updated 15 Mar 2011, 11:42
user id password
Mon, Mar 07, 2011
The New Paper
Email Print Decrease text size Increase text size
A man to melt me
by Kwok Kar Peng

LIKE most single people, homegrown singer-songwriter Tanya Chua has learnt to avoid festive family gatherings.

That's because she still gets asked the inevitable question by well-meaning relatives: "When are you getting married?"

The 35-year-old has even avoided coming home for Chinese New Year for the last five years, opting instead for a holiday in Paris on her own.

She will be home next month though, for her first big-scale concert here, on April 9.

Chua revealed to The New Paper in an interview yesterday that she is the only one in her family to remain single. Her elder sister and her cousins are married with children.

Still, that hasn't nudged her to find a boyfriend.

Brief romance

Chua, who dated Austrian guitarist Bernhard "Lupo" Groinig for five years before a brief romance with Singaporean composer Eric Ng, said: "Even if Mr Right had appeared, I wouldn't have noticed or taken him seriously.

"I'd feel irritated if I have a boyfriend, like how we have to call each other every day."

She also denied that she prefers "eating Western food", in other words dating Western men, something her friend, Chinese singer Na Ying, had told the overseas media.

For starters, Chua said she's a tough nut to crack.

She said: "I'd like a man to melt me, but it's very hard to. He must be easy on the eyes... and he must be better than me... But it all depends on our chemistry and feel.

"I can list 100 prerequisites and a man may meet all of them, but if we have no feel, there's no way we will end up together."

She's not without her feminine wiles though. She recalled how she once needed help from a male colleague to help with a task at work.

He was initially reluctant but gave in the moment she pouted.

Said Chua: "Friends have suggested that I learn how to act helpless and gentle. I did, but it was very tough to pull off. I can be meek and obedient but just for a short while."

In any case, Chua will have her hands full for the April concert, her first show of that scale here after 14 years in the music industry.

The show will be at the Singapore Indoor Stadium, and 60 per cent of the 6,000 tickets have been sold since they went on sale in January.

Chua will also be doing two shows in Taiwan, where she has been based for the last four years. One will be on March 26 at the Taipei Arena which has a capacity of around 13,000. A show in Taichung on April 23 was recently added to the tour.

Despite these grand plans, the songbird admitted she is worried about being able to push tickets for her first big show here.

"I've never wanted to put myself in a position where I have to worry about pleasing anyone or selling tickets. But now that I have to face it, I have to deal with it with positivity," she said.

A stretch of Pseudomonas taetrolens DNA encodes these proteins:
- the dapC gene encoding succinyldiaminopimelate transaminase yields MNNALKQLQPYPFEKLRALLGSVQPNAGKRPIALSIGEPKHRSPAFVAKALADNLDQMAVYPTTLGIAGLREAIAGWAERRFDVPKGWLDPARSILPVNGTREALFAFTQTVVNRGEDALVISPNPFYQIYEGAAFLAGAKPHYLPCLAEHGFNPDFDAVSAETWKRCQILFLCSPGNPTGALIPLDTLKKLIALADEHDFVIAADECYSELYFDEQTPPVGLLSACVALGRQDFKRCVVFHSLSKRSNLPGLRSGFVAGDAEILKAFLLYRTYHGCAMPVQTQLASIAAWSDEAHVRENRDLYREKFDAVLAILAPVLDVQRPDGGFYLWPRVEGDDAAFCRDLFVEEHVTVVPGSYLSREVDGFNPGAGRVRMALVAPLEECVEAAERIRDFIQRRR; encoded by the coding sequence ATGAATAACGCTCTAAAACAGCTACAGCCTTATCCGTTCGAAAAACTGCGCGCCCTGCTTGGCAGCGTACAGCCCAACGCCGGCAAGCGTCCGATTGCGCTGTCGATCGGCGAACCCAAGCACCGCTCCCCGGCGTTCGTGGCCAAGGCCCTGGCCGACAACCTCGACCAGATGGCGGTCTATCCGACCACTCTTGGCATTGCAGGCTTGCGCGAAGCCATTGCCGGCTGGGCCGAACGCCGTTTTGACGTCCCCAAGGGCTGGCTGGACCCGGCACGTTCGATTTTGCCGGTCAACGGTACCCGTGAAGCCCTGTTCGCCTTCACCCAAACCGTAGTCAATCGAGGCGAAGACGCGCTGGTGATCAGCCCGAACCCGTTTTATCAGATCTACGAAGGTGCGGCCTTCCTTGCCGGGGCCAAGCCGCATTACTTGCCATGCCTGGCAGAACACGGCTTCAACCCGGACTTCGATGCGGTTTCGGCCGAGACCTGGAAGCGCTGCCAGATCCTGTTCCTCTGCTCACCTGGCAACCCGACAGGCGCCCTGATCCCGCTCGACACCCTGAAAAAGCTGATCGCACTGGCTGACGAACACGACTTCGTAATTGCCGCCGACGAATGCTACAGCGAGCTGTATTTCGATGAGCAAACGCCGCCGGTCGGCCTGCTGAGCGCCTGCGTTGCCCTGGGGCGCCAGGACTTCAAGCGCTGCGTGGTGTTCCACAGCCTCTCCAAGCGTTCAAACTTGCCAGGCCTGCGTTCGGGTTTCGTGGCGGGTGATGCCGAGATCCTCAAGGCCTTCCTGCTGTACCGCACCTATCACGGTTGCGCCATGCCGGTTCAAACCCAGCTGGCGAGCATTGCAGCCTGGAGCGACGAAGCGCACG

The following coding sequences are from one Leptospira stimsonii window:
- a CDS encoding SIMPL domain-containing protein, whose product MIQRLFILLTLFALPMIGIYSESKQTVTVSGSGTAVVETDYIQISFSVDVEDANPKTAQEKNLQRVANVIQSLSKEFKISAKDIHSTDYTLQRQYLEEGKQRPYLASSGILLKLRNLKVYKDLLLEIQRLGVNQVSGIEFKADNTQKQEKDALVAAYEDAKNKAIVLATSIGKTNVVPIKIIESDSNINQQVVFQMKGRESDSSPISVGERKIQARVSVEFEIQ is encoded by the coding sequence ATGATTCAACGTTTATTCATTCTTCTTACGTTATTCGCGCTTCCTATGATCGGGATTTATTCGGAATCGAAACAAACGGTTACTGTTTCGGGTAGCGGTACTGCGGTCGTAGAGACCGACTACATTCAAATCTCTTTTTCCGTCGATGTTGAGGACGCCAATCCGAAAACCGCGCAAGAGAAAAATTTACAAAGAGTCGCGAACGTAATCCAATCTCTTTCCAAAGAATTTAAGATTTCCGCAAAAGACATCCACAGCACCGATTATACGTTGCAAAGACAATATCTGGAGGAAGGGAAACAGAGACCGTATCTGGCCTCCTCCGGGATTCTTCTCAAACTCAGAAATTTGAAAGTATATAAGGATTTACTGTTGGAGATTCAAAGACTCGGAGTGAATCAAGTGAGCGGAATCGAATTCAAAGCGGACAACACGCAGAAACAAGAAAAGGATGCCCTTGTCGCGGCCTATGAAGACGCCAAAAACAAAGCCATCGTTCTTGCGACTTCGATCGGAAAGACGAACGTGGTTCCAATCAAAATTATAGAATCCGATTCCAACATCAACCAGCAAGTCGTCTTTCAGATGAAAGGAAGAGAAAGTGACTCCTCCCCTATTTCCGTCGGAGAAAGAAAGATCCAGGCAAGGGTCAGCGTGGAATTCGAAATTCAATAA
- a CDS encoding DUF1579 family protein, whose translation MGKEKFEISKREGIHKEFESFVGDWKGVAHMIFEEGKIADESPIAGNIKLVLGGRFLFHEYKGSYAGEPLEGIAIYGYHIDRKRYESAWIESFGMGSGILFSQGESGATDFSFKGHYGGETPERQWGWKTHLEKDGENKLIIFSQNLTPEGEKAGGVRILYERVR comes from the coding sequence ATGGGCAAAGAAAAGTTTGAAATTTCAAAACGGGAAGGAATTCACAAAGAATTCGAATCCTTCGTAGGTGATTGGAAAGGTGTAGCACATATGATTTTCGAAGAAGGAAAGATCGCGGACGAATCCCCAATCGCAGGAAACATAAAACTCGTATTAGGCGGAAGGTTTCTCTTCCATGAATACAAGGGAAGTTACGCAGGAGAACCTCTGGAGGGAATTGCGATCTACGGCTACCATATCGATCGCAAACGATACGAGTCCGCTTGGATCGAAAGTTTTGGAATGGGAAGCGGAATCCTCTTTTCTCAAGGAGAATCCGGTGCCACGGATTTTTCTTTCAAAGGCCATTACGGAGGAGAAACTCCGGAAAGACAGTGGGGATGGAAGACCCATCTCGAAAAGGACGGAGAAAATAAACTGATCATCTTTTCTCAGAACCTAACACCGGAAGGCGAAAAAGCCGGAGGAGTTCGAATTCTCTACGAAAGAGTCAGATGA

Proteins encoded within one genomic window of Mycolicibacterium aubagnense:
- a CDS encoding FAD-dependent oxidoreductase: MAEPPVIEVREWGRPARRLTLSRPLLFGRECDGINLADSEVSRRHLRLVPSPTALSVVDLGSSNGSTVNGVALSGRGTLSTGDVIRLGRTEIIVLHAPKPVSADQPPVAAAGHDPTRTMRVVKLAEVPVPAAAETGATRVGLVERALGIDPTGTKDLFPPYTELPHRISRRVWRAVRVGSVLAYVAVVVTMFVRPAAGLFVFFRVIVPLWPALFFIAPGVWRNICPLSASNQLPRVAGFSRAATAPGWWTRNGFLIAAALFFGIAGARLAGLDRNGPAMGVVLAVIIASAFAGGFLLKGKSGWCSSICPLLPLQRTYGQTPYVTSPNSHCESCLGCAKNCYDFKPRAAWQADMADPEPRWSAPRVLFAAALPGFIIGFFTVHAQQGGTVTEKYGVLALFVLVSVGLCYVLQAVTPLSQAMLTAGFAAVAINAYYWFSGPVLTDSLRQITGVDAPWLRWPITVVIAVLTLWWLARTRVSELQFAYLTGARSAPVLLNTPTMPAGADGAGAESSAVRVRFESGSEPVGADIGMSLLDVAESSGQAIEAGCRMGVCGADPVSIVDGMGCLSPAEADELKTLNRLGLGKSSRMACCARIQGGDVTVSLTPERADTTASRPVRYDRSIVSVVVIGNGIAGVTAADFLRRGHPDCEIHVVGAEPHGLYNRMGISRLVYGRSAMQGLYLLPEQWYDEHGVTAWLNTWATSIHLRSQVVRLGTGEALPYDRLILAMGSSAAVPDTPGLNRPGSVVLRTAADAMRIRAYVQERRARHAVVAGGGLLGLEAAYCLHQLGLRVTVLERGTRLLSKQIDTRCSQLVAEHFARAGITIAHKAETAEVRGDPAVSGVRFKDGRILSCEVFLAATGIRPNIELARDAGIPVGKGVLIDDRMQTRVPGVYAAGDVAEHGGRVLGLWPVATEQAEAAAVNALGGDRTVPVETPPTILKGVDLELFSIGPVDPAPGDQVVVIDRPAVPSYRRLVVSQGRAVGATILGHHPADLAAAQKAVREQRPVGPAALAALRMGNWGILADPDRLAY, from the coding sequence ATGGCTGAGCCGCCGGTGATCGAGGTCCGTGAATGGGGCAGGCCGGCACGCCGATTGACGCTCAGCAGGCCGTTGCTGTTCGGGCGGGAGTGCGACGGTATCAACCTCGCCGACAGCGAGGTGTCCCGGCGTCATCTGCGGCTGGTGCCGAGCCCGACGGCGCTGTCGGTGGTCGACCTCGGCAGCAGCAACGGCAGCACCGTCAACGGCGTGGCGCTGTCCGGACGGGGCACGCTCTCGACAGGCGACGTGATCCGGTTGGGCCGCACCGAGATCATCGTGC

"If tickets don't sell, then okay, I have to work harder. Being out of the local scene, I worry if people still remember me or listen to my music."

Chua's last album, If You See Him, was released in 2009. It was her seventh Mandarin offering and picked up the Best Local Album at last year's Singapore Entertainment Awards.

The title track was also named Best Local Music Composition in last year's Singapore Hit Awards and also Singapore Entertainment Awards.

Chua's previous shows here were held at the Esplanade, schools and cafes because she prefers intimate and casual settings where she can be spontaneous and see the audience react.

But overseas, her last solo concert tour held in 2008 in Taipei, Hong Kong and several Chinese cities, had a capacity of 3,000 to 5,000.

Said Chua: "As a child, I went to the Singapore Indoor Stadium to watch the big concerts. I never dreamt that I would be there or the Taipei Arena.

"But in the last few years, I've woken up from my insecurities and uncertainties of who I am...I finally found myself and I have new dreams. I wanted to start doing things I was afraid of before."

Jazz & tap

Her opportunity came when the Taiwanese company Da Da Arts Promotion approached her last year to do a concert at the Taipei Arena. She thought about where else she wants to perform and Singapore was first on her mind.

In another first for the singer, Chua will be putting on her dancing shoes in one segment in the concert.

But she appeared coy when pressed about it, saying she didn't want people to have too high expectations.

It won't be new to her though. Chua revealed a little-known fact about herself - she was a jazz and tap dancer for two years before she ventured into music.

"I loved dancing. I was with a group who performed in dance performances and also back-up to singers," she said.

"But when I became a songwriter, a part of my brain told me that I had to stop dancing if I wanted to be taken seriously.

"When I stopped dancing, my personality changed. I became more introspective and more of an introvert. That's because as a dancer, you are showing off to be the centre of attention. But as a songwriter, I am an observer instead."

WHAT: Tanya & The Cities 2011

WHERE: Singapore Indoor Stadium

WHEN: April 9, 8pm

TICKETS: $158, $138, $118, $88 available from Sistic at 6348 5555 or


This article was first published in The New Paper.

readers' comments

Copyright © 2011 Singapore Press Holdings Ltd. Co. Regn. No. 198402868E. All rights reserved.